See the names and photos of some of the illegal products.

Immigrants Are at High Risk

The FDA has identified dozens of products that contain high levels of mercury, and has taken steps to deny shipments of these products into the United States. However, many of these lotions and soaps are brought into the country by mail or by international travelers. Once here, they often end up on store shelves that cater to immigrants, including Hispanics, Asians, Africans and people from the Middle East.

People who buy these products are not putting only their own health at risk, small children can also be exposed to mercury by breathing in the vapors of a skin lotion or by touching someone who has used the cream and then putting their fingers in their mouth. “That’s why it’s so important for consumers and sellers to know about the dangers of possible mercury poisoning associated with the use of or exposure to these skin products,” said Sánchez-Contreras.

“That’s why it’s so important for consumers and sellers to know about the dangers of possible mercury poisoning associated with the use of or exposure to these skin products,” said Sánchez-Contreras.

How to Avoid These Products

The FDA prohibits the use of mercury in skin lotions and cosmetic soaps manufactured abroad. To avoid skin lightening and anti-aging products tainted with mercury, stay away from products that:

  • Do not clearly list ingredients on the label.
  • Include the words “mercurous chloride,” “calomel,” “mercuric,” “mercurio,” or “mercury” in their labels.
  • Have labels written in other languages unless they also include a clear description in English.

What to Do If Exposed to Mercury

Be alert for signs of mercury poisoning, which include irritability, changes in vision and hearing, memory loss, depression and numbness in the hands, feet or mouth. If you suspect you have been using products tainted with mercury, stop using them immediately and do the following:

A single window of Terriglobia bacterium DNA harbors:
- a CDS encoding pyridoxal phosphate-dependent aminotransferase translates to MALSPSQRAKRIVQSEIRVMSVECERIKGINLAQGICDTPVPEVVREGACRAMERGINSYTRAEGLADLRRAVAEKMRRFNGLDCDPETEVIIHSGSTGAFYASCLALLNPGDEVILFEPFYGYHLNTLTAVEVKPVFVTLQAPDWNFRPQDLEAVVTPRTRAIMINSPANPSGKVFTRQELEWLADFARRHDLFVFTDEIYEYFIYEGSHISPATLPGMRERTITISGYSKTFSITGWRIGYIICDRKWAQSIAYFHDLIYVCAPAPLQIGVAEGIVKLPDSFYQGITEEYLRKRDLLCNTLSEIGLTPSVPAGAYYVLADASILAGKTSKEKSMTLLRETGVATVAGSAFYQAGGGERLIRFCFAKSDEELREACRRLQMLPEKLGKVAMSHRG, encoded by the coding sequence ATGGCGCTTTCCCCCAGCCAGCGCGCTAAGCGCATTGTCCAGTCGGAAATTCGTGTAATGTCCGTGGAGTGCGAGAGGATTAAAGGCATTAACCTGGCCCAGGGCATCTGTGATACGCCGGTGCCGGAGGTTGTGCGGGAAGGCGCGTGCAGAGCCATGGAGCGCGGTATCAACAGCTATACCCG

• Wash your hands thoroughly as well as any other part of the body that might have come into contact with the product.
  • Contact your doctor or health clinic.
  • If you have questions call the National Capital Poison Center at 1 (800) 222-1222.

You can also report the adverse effects of any drug or product on the FDA.gov website or by calling (800) 332-1088.

See the names and photos of some of the illegal products.

first posted 4/11/2012

In the Library: “Einstein on Race and Racism” by Jerome and Taylor


TumblrAlbertEnsteina0630a335c22bfc39dac14f5bdde1dfd Did Einstein speak about racism at Lincoln University?

Here is the text of the email:   Here’s something you probably don’t know about Albert Einstein.

In 1946, the Nobel Prize-winning physicist traveled to Lincoln University in Pennsylvania, the alma mater of Langston Hughes and Thurgood Marshall and the first school in America to grant college degrees to blacks.

At Lincoln, Einstein gave a speech in which he called racism “a disease of white people,” and added, “I do not intend to be quiet about it.” He also received an honorary degree and gave a lecture on relativity to Lincoln students.
In fact, many significant details are missing from the numerous studies of Einstein’s life and work, most of them having to do with Einstein’s opposition to racism and his relationships with African Americans.